The Rise of Anti-Capitalism is a fascinating essay by economist Jeremy Rifkin. He predicts the non-profit sector will play an increasingly important role in the world’s economic future.
This is not the first time Rifkin has suggested this. His 1995 book End of Work also suggested that non-profits were the future of business. Here's Wikepedia's synopsis of the book:
In 1995, Rifkin contended that worldwide unemployment would increase as information technology eliminated tens of millions of jobs in the manufacturing, agricultural and service sectors. He predicted devastating impact of automation on blue collar, retail and wholesale employees. While a small elite of corporate managers and knowledge workers would reap the benefits of the high-tech world economy, the American middle class would continue to shrink and the workplace become ever more stressful.
In his essay Rifkin repeats his book's thesis that the non-profit sector is going to become a key source of jobs in the future. Key quote from the essay:
The answer lies in the civil society, which consists of nonprofit organizations that attend to the things in life we make and share as a community.
Rifkin also points out that the global non-profit sector is both large and growing.
In dollar terms, the world of nonprofits is a powerful force. Nonprofit revenues grew at a robust rate of 41 percent — after adjusting for inflation — from 2000 to 2010, more than doubling the growth of gross domestic product, which increased by 16.4 percent during the same period. In 2012, the nonprofit sector in the United States accounted for 5.5 percent of G.D.P.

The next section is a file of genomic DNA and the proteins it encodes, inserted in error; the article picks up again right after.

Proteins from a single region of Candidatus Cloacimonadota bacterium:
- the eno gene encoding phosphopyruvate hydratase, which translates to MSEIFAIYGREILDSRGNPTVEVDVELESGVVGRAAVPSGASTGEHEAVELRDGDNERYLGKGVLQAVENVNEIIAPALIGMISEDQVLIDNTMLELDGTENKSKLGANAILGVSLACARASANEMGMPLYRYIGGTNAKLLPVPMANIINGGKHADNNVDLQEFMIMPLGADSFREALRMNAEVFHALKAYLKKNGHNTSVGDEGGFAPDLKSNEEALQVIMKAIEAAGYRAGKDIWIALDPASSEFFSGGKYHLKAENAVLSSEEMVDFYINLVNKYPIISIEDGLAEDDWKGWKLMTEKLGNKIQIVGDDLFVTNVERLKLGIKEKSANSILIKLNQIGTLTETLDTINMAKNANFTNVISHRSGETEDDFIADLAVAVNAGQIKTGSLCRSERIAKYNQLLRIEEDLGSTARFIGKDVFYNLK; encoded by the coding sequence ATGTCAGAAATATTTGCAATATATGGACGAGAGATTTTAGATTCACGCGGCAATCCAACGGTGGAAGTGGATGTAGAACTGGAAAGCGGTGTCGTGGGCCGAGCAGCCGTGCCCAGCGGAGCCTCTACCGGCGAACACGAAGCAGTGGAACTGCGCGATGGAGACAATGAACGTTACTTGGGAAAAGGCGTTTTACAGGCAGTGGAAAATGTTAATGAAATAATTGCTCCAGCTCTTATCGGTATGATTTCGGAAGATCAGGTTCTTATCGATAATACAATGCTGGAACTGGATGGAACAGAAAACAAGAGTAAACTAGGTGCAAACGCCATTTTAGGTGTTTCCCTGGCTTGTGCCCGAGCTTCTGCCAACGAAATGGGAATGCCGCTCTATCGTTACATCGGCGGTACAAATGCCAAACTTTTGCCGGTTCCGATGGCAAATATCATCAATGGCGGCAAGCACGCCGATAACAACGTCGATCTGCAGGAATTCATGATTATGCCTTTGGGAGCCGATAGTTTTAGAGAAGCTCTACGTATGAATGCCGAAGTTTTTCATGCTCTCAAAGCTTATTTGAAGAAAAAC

But despite these numbers and Rifkin's arguments, we're not quite ready to throw capitalism under the bus.
In fact, we feel for-profit but socially oriented businesses are more likely to be the future of business than pure non-profits. This point of view is echoed in the recent trends report by the Center for the Future of Museums.
Trends like the rise of the sharing economy, the growing number of socially oriented for-profit companies and the increased interest interest in social entrepreneurship all indicate firms mixing for-profit methods and business models with social objectives are becoming more popular.
Despite the size and growth of these sectors - non-profits and socially oriented for-profits - they are often overlooked by companies serving small businesses. They shouldn't be.